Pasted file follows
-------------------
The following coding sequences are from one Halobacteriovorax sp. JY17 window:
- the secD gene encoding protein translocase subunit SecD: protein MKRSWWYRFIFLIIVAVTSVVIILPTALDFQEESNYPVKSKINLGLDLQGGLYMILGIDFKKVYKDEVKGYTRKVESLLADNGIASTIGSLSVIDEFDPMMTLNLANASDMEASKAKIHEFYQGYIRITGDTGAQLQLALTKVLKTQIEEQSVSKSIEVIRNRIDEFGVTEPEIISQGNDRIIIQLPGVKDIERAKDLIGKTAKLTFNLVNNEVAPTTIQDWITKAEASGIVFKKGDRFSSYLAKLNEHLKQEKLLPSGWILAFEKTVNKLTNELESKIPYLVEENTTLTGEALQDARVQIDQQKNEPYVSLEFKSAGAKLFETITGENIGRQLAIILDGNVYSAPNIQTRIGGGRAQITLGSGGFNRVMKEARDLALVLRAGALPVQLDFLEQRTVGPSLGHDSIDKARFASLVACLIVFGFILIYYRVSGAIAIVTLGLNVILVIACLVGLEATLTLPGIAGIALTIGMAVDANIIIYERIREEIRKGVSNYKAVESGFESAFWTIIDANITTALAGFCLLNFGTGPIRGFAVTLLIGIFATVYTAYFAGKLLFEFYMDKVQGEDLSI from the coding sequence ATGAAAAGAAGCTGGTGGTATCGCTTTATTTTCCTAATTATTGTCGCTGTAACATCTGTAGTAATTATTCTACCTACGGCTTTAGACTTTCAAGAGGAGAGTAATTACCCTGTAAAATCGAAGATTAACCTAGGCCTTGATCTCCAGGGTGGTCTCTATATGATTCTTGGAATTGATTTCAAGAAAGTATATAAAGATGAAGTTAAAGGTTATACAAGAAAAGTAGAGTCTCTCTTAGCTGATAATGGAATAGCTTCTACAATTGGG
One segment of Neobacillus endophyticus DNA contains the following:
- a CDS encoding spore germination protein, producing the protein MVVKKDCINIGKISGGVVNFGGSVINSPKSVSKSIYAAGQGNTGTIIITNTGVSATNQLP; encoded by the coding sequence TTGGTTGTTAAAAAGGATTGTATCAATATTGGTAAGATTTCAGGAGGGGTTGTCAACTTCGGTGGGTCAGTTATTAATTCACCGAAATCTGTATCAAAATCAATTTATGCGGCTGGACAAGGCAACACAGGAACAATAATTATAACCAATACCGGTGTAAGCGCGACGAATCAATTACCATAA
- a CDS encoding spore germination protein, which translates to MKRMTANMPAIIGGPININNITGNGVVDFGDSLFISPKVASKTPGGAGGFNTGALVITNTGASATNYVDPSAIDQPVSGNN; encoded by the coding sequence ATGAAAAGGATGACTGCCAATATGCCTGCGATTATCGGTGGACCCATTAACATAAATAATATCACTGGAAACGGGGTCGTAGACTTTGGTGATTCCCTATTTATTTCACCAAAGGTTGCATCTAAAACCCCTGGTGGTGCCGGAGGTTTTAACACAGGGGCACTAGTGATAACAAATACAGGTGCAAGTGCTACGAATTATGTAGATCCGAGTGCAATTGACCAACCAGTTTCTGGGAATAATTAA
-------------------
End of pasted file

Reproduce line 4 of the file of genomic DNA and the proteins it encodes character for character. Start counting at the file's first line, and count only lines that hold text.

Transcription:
- a CDS encoding spore germination protein, producing the protein MVVKKDCINIGKISGGVVNFGGSVINSPKSVSKSIYAAGQGNTGTIIITNTGVSATNQLP; encoded by the coding sequence TTGGTTGTTAAAAAGGATTGTATCAATATTGGTAAGATTTCAGGAGGGGTTGTCAACTTCGGTGGGTCAGTTATTAATTCACCGAAATCTGTATCAAAATCAATTTATGCGGCTGGACAAGGCAACACAGGAACAATAATTATAACCAATACCGGTGTAAGCGCGACGAATCAATTACCATAA